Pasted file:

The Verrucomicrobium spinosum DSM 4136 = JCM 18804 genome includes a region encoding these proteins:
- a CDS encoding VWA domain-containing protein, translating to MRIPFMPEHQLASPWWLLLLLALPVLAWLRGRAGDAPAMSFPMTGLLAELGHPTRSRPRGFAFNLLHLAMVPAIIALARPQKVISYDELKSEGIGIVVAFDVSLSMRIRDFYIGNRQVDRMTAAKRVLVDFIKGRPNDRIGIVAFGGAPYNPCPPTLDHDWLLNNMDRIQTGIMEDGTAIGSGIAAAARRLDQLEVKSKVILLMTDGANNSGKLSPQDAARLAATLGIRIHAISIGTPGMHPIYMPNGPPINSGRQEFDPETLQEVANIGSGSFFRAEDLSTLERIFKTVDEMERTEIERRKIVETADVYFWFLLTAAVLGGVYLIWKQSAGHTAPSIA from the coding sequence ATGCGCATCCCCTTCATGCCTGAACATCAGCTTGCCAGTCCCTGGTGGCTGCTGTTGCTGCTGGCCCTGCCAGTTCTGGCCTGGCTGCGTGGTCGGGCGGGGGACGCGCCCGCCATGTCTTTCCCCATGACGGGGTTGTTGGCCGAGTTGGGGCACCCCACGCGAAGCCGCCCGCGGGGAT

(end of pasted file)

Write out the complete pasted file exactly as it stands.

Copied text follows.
The Verrucomicrobium spinosum DSM 4136 = JCM 18804 genome includes a region encoding these proteins:
- a CDS encoding VWA domain-containing protein, translating to MRIPFMPEHQLASPWWLLLLLALPVLAWLRGRAGDAPAMSFPMTGLLAELGHPTRSRPRGFAFNLLHLAMVPAIIALARPQKVISYDELKSEGIGIVVAFDVSLSMRIRDFYIGNRQVDRMTAAKRVLVDFIKGRPNDRIGIVAFGGAPYNPCPPTLDHDWLLNNMDRIQTGIMEDGTAIGSGIAAAARRLDQLEVKSKVILLMTDGANNSGKLSPQDAARLAATLGIRIHAISIGTPGMHPIYMPNGPPINSGRQEFDPETLQEVANIGSGSFFRAEDLSTLERIFKTVDEMERTEIERRKIVETADVYFWFLLTAAVLGGVYLIWKQSAGHTAPSIA from the coding sequence ATGCGCATCCCCTTCATGCCTGAACATCAGCTTGCCAGTCCCTGGTGGCTGCTGTTGCTGCTGGCCCTGCCAGTTCTGGCCTGGCTGCGTGGTCGGGCGGGGGACGCGCCCGCCATGTCTTTCCCCATGACGGGGTTGTTGGCCGAGTTGGGGCACCCCACGCGAAGCCGCCCGCGGGGAT